Escalating human rights abuses against civilians

'Former rebel leaders now in political office must exert their influence over their former fighters and urge them to end their attacks on civilians,' Amnesty International said.

The scale of human rights abuses against civilians declined significantly following the signing of the peace agreement in LomÈ, Togo,

in July 1999. However, the previous pattern of deliberate intimidation and terrorizing of civilians has re-emerged, particularly in Northern Province.

Both Foday Sankoh, leader of the Revolutionary United Front (RUF), and

Johnny Paul Koroma, leader of the Armed Forces Revolutionary Council (AFRC)-- who seized power in a military coup in May 1997 and ruled until February 1998 -- now occupy prominent official positions. Other RUF and AFRC

members have been given ministerial and deputy ministerial posts.

Although the peace agreement provided a general amnesty to rebel combatants for all acts committed during the eight-year internal armed conflict, including gross human rights abuses, the amnesty does not extend

to atrocities committed since the signing of the peace agreement.

'It must be made clear to rebel combatants that they will be held

accountable for continuing human rights abuses,' Amnesty International

said. 'Those responsible must be identified and brought to justice.'

On 22 November the Special Representative of the United Nations (UN) Secretary-General in Sierra Leone reported that deliberate and arbitrary killings, rape and abduction of civilians, as well as destruction of homes,

by rebel forces were occurring almost daily on villages in northwestern Sierra Leone. Similar abuses have also recently been reported around the town of Kabala in Northern Province.

Rebel combatants intercepted a vehicle belonging to a humanitarian organization on 17 November and forced all its occupants, including nursing mothers and malnourished Children's rights, to walk into the bush. Some were then raped or assaulted. In Kambia District, Northern Province, a traditional chief was reported to have been stripped, beaten and killed by rebel combatants on 19 November when he was unable to meet their demands for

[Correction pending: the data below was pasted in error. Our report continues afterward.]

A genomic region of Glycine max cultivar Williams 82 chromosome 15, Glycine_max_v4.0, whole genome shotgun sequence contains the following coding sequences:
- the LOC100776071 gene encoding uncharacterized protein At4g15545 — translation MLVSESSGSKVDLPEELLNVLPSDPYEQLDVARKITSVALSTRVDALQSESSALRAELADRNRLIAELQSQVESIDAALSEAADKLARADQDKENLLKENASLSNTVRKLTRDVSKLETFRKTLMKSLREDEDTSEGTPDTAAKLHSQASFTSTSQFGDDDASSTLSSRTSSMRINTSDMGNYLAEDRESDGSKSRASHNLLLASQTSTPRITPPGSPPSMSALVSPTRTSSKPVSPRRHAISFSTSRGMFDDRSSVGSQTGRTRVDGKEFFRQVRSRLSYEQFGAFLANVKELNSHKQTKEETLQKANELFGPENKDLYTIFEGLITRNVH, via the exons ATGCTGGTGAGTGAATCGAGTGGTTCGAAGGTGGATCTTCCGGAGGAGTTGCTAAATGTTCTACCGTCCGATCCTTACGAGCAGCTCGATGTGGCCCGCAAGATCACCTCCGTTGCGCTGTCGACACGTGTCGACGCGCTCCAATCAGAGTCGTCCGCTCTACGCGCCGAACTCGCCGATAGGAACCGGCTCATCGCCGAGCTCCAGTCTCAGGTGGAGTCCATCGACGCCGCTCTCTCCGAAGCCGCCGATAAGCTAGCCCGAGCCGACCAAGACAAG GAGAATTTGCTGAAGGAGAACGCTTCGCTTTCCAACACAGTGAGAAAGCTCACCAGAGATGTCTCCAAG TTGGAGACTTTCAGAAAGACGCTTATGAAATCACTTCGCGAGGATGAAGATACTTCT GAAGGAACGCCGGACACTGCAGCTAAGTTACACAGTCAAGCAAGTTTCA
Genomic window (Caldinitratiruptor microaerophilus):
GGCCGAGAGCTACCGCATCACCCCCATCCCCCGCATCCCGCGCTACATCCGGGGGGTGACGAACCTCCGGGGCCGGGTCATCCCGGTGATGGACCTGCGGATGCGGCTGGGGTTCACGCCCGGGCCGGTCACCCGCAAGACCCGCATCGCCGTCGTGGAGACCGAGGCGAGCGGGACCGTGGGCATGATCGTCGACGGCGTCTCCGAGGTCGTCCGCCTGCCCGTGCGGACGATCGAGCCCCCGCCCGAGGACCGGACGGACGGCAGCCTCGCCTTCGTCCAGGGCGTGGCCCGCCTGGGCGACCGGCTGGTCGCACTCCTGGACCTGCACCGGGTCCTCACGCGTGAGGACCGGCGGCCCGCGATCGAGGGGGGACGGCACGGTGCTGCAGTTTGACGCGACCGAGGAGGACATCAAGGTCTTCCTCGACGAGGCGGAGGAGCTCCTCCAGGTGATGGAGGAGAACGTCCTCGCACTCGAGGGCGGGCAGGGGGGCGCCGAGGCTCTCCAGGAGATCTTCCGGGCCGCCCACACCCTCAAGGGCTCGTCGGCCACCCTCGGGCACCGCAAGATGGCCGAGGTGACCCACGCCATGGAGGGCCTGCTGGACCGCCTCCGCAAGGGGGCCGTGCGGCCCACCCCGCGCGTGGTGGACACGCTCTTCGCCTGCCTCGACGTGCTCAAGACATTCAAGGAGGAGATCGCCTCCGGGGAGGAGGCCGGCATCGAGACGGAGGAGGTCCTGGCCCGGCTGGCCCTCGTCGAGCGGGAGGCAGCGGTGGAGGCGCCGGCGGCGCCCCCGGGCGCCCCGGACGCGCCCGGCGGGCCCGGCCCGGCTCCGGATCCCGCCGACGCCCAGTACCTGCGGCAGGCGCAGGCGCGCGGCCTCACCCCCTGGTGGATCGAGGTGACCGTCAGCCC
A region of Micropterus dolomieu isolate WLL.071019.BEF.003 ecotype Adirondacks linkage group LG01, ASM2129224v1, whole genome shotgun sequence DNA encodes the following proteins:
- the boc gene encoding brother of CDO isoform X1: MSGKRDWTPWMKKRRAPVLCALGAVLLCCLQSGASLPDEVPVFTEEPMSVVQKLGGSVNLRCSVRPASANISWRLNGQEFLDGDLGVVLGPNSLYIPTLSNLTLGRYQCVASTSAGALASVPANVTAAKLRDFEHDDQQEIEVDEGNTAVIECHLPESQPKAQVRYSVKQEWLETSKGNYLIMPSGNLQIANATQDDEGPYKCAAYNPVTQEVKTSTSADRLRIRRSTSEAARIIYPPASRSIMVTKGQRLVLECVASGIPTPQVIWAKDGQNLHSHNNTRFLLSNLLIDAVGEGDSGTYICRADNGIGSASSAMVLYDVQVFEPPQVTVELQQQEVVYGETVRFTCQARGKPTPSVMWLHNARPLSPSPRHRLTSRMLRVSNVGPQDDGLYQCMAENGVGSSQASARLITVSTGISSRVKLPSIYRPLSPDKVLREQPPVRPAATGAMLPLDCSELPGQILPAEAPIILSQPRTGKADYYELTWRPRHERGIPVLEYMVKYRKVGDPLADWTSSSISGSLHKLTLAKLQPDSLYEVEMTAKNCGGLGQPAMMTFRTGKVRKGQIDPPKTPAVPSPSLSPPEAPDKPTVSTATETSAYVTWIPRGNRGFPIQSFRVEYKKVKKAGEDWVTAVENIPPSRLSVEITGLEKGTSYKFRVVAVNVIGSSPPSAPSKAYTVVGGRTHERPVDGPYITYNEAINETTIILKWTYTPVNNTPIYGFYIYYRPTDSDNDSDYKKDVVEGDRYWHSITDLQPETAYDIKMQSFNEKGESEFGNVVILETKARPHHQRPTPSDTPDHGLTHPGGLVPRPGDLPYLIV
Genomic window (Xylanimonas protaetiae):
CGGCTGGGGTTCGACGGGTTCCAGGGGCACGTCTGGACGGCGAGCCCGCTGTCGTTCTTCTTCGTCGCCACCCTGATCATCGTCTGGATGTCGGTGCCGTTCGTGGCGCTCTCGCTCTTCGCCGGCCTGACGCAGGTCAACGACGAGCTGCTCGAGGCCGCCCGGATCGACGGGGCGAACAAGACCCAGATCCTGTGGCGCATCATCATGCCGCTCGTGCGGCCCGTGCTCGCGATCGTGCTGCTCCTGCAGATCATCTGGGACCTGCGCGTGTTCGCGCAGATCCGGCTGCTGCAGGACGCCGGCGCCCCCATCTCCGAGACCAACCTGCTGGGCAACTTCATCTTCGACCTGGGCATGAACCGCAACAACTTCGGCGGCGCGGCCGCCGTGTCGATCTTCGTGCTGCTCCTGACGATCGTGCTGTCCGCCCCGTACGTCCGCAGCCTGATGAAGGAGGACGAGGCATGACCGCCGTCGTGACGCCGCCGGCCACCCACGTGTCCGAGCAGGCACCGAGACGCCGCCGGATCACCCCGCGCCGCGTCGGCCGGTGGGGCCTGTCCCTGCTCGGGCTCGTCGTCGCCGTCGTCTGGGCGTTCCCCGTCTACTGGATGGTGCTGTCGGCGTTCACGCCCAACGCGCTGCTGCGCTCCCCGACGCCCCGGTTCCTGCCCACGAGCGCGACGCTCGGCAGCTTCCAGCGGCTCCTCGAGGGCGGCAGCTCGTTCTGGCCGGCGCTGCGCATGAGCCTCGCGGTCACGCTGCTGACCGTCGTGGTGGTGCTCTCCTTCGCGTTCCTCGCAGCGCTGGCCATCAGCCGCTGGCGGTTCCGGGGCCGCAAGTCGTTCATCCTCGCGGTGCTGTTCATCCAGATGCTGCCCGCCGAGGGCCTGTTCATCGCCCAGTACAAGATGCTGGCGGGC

money.

'The international community should continue to bring all possible pressure to bear on former and current rebel leaders, in order to ensure that their forces adhere to commitments made in the peace agreement to

respect the fundamental human rights of all Sierra Leoneans,' the organisation said.

The peace agreement specified that all non-combatants held captive by rebel forces were to be released; however, only a comparatively small number of civilians have so far been freed. More than 2,000 Children's rights , some 60 per cent of them girls, remain missing following the rebel incursion into Freetown in January 1999. Almost without exception, Women's rights's rightss rights's rights's rights's rights and girls have been raped or subjected to other forms of sexual abuse.

'Former rebel leaders must insist that their combatants immediately release all captured civilians, including Women's rights's rightss rights's rights's rights's rights and Children's rights,' the organisation added. 'Failure to do so is a blatant violation of the peace

agreement.'

The UN Security Council has authorized the deployment of an international peace-keeping force of some 6,000 troops to assist with implementation of the peace agreement, in particular monitoring the

cease-fire and the disarmament and demobilization of former combatants.

Troops from Kenya and India are now being deployed together with West African forces already in Sierra Leone. The peace-keeping force is mandated to protect civilians under imminent threat of physical violence,

within its capabilities and areas of deployment.

'The peace-keeping force must be trained in international human rights and humanitarian law and take all possible measures to protect civilians from human rights abuses,' Amnesty International said.

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